Former Hydro One CEO Mayo Schmidt is going to take home a lot more money than Premier Doug Ford let on when he announced Schmidt’s retirement on Thursday — in fact, calculations by CBC Toronto suggest he could end up with more than $5 million in stocks alone.
Ford’s assertion that Schmidt will receive only $400,000 instead of the $10.7 million guaranteed by his contract ignores the fact that Schmidt will still hang on to his stock options and other incentives granted as part of his executive compensation package.
“Mr. Schmidt shall be entitled to receive all remuneration, benefits, awards and other entitlements previously granted, awarded or earned through to the retirement date,” reads the agreement which led to the resignation of the entire board of directors and the retirement of Schmidt as CEO.
The agreement, signed by former Hydro One chair David Denison and Ontario Energy Minister Greg Rickford, says because Schmidt agreed to retire, he is still entitled to pension benefits and various shares in the publicly-traded utility in addition to the $400,000 lump sum.
All told, Schmidt could end up closer to being Hydro One’s $10 million man, instead of the $6 million man Ford labelled him as during the campaign.
Exact figure unknown
Just how much Schmidt might end up receiving is unknown.
A conservative estimate by CBC Toronto puts the number at $5.4 million in stocks alone.
That number is partly based on data from the System for Electronic Disclosure by Insiders (SEDI) — an online service for the filing and viewing of trading reports by company officers and shareholders, aimed at preventing insider trading.
According to SEDI, Schmidt owned 17,768 Hydro One shares in March.
The May 2018 Hydro One shareholder’s report showed he had another 253,887 shares in stock options.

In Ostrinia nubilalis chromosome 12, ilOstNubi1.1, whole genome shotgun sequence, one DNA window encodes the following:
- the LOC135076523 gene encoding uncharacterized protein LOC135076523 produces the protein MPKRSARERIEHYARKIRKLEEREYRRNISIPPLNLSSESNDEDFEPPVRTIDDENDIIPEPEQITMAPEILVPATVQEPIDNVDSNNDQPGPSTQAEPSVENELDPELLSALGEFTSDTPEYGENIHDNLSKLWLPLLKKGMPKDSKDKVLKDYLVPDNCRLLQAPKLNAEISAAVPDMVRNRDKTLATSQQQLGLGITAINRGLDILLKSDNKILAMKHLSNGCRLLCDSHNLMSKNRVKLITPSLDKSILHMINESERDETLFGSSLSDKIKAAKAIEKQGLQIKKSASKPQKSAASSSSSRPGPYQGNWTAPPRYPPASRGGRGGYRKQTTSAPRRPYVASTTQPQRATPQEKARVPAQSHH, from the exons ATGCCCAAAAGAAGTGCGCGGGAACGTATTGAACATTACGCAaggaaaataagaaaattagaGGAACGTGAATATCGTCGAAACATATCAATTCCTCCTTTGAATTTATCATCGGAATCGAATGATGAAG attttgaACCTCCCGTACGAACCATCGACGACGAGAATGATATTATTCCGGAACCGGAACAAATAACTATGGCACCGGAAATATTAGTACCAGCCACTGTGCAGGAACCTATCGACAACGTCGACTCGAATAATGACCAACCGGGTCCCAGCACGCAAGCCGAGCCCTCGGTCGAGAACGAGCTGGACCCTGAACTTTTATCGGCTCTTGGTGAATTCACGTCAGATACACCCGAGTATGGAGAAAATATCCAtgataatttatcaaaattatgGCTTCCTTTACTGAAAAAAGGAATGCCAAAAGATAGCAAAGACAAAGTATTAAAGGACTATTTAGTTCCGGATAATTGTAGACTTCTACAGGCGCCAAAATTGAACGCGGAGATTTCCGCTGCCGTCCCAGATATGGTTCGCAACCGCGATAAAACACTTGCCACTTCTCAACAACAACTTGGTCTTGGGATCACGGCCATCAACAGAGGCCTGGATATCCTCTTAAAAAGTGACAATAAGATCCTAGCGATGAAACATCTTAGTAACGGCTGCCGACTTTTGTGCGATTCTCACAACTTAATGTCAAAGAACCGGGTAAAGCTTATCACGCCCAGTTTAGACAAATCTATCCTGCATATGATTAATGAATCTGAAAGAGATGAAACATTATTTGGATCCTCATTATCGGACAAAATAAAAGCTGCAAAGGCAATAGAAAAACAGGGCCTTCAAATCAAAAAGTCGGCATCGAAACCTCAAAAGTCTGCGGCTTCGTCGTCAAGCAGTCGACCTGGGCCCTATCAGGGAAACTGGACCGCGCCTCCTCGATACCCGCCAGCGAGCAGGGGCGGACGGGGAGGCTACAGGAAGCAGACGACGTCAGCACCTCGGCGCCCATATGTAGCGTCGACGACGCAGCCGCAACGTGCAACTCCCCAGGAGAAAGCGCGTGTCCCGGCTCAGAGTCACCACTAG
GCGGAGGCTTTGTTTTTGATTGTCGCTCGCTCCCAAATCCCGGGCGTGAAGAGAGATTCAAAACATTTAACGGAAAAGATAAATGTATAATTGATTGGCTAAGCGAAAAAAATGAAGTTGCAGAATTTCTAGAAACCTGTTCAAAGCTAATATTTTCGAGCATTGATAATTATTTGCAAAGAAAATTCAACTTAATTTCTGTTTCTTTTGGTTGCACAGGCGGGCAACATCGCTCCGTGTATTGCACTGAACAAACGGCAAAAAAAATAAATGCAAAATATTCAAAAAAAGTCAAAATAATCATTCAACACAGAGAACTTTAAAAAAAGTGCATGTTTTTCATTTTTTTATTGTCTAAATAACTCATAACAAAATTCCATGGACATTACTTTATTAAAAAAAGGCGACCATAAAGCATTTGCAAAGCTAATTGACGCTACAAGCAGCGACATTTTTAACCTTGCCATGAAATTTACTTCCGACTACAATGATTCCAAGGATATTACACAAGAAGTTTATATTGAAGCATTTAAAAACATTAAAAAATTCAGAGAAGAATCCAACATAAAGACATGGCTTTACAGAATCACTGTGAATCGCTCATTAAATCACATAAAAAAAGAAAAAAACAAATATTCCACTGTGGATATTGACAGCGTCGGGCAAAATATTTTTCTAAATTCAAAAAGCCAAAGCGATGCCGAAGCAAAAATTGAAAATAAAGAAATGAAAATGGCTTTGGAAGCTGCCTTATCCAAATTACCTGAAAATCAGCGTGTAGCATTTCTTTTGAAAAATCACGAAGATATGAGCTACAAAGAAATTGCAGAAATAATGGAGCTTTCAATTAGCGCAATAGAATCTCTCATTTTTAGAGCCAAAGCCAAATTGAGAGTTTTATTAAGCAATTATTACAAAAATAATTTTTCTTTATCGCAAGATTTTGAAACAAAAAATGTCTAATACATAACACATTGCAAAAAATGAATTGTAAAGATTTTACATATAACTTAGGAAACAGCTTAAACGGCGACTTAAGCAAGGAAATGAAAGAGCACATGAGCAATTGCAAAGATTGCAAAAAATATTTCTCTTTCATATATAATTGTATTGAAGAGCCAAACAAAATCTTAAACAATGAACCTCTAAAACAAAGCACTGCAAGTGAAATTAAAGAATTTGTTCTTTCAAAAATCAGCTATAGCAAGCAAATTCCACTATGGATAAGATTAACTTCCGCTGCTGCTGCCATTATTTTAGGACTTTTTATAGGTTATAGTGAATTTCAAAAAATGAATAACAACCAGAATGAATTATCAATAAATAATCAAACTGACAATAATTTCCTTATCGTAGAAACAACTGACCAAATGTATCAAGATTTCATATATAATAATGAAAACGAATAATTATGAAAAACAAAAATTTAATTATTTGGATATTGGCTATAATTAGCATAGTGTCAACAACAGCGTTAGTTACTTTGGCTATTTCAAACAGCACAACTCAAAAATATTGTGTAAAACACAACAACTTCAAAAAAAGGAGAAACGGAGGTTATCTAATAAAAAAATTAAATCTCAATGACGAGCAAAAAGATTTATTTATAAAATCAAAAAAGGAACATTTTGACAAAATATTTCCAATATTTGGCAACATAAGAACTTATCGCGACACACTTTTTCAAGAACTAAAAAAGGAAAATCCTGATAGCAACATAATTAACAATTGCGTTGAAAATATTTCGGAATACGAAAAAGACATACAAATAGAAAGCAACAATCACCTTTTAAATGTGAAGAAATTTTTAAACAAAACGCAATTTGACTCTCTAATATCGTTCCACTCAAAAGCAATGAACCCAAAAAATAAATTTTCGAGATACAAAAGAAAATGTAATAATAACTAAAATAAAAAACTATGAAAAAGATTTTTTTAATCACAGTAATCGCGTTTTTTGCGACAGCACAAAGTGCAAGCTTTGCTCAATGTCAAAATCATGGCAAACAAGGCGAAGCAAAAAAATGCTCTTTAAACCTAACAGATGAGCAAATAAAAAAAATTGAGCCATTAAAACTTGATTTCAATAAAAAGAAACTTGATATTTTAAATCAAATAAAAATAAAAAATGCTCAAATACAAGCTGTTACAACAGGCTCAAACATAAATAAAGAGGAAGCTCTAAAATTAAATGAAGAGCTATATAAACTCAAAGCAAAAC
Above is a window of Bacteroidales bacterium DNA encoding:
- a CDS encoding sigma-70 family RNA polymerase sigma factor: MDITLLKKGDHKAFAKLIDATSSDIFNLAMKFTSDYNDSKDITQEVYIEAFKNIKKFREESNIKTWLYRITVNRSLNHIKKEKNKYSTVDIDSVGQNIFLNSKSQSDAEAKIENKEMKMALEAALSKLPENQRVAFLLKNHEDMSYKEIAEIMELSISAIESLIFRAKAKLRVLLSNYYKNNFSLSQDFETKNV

CBC News arrived at the dollar figure by multiplying the value of those shares based on Wednesday’s Hydro One share price.
The figure could be much higher or lower based on the value of the stock.
Richard Leblanc, a professor of law, governance and ethics at York University, believes the total, including stocks and other remuneration, is closer to $8 million and an analysis by The Globe and Mail found the value of Schmidt’s current holdings at $9 million.
Opposition Leader Andrea Horwath criticized Ford’s decision, saying the compensation conflicts with the premier’s promise to save ratepayers money.
“I think it’s clear that Mr. Ford has tried to keep this exit in line with his message as opposed to what’s really happening,” said Horwath told CBC Toronto.
“At the end of the day, that’s going to come out of the pockets of ratepayers, whether that’s businesses or families.”
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Ford’s office said the agreement put ratepayers first and would end up saving them money.
“If he had continued to serve as the CEO of Hydro One his stock options would have only expanded — and under this government’s watch, that won’t happen,” his office said in a statement.
Since the agreement was announced Wednesday, shares in Hydro One have fallen on the Toronto Stock Exchange.
Leblanc says the confusion shows that executive compensation should be more transparent.
“There should be full, true, and plain disclosure,” he said.
“We shouldn’t need a PhD to understand what that person is earning.”
Leblanc believes Ford now has a chance to not only to ensure transparency at Hydro One, but also limit executive pay.
“Ford has an opportunity now to put the right directors into place that have strong commercial experience, that are not political appointments, that have energy expertise and can lower rates for ratepayers and rein in executive compensation,” he said.
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